Bending stiffness of Candida albicans hyphae as a proxy of cell wall properties†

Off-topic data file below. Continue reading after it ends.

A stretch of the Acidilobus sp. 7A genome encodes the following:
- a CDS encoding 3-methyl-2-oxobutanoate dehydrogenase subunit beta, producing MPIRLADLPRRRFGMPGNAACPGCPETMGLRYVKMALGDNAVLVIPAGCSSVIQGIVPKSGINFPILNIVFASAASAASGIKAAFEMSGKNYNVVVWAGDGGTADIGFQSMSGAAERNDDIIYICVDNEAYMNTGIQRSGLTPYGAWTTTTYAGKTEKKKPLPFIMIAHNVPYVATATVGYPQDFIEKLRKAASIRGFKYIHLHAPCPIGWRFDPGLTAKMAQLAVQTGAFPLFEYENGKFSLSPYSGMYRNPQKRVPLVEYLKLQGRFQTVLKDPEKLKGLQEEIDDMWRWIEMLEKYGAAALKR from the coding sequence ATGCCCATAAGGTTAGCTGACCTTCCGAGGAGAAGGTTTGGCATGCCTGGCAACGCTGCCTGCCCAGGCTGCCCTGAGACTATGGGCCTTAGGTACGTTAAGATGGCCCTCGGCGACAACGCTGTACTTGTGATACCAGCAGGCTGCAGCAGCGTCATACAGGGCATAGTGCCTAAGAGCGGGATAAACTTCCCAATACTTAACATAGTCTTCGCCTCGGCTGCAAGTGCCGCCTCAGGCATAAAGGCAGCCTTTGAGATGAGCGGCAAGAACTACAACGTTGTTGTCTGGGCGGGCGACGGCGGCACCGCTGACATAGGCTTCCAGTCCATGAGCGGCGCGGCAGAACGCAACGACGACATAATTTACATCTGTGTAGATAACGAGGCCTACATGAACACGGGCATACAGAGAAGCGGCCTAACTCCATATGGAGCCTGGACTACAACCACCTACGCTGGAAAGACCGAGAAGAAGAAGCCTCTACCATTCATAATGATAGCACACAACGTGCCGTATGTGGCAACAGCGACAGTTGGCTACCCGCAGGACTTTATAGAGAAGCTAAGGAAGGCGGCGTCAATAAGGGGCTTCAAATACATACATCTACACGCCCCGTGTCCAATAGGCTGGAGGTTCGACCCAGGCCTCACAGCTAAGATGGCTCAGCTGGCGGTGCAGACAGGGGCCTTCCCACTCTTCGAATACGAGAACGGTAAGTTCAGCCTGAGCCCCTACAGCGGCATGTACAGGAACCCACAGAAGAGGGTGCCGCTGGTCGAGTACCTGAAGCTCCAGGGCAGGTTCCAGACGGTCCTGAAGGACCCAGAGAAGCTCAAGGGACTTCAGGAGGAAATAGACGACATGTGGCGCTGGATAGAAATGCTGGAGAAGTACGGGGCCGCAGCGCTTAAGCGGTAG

The cell wall is a key component of fungi. It constitutes a highly regulated viscoelastic shell which counteracts internal cell turgor pressure. Its mechanical properties thus contribute to define cell morphology. Measurements of the elastic moduli of the fungal cell wall have been carried out in many species including Candida albicans, a major human opportunistic pathogen. They mainly relied on atomic force microscopy, and mostly considered the yeast form. We developed a parallelized pressure-actuated microfluidic device to measure the bending stiffness of hyphae. We found that the cell wall stiffness lies in the MPa range. We then used three different ways to disrupt cell wall physiology: inhibition of beta-glucan synthesis, a key component of the inner cell wall; application of a hyperosmotic shock triggering a sudden decrease of the hyphal diameter; deletion of two genes encoding GPI-modified cell wall proteins resulting in reduced cell wall thickness. The bending stiffness values were affected to different extents by these environmental stresses or genetic modifications. Overall, our results support the elastic nature of the cell wall and its ability to remodel at the scale of the entire hypha over minutes.